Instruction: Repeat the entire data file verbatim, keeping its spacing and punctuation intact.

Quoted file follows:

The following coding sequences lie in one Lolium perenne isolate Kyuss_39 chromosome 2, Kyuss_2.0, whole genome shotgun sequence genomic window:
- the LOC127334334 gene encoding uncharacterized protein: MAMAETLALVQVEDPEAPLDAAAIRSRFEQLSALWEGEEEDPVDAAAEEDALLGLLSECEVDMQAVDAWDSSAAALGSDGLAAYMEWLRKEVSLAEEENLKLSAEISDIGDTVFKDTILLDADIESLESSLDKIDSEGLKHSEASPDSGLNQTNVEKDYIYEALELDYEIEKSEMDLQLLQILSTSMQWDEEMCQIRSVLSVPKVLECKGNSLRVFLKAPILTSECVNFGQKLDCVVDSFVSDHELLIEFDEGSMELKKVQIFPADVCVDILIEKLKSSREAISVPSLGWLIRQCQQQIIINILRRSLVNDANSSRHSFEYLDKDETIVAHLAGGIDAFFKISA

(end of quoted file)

The following coding sequences lie in one Lolium perenne isolate Kyuss_39 chromosome 2, Kyuss_2.0, whole genome shotgun sequence genomic window:
- the LOC127334334 gene encoding uncharacterized protein: MAMAETLALVQVEDPEAPLDAAAIRSRFEQLSALWEGEEEDPVDAAAEEDALLGLLSECEVDMQAVDAWDSSAAALGSDGLAAYMEWLRKEVSLAEEENLKLSAEISDIGDTVFKDTILLDADIESLESSLDKIDSEGLKHSEASPDSGLNQTNVEKDYIYEALELDYEIEKSEMDLQLLQILSTSMQWDEEMCQIRSVLSVPKVLECKGNSLRVFLKAPILTSECVNFGQKLDCVVDSFVSDHELLIEFDEGSMELKKVQIFPADVCVDILIEKLKSSREAISVPSLGWLIRQCQQQIIINILRRSLVNDANSSRHSFEYLDKDETIVAHLAGGIDAFFKISA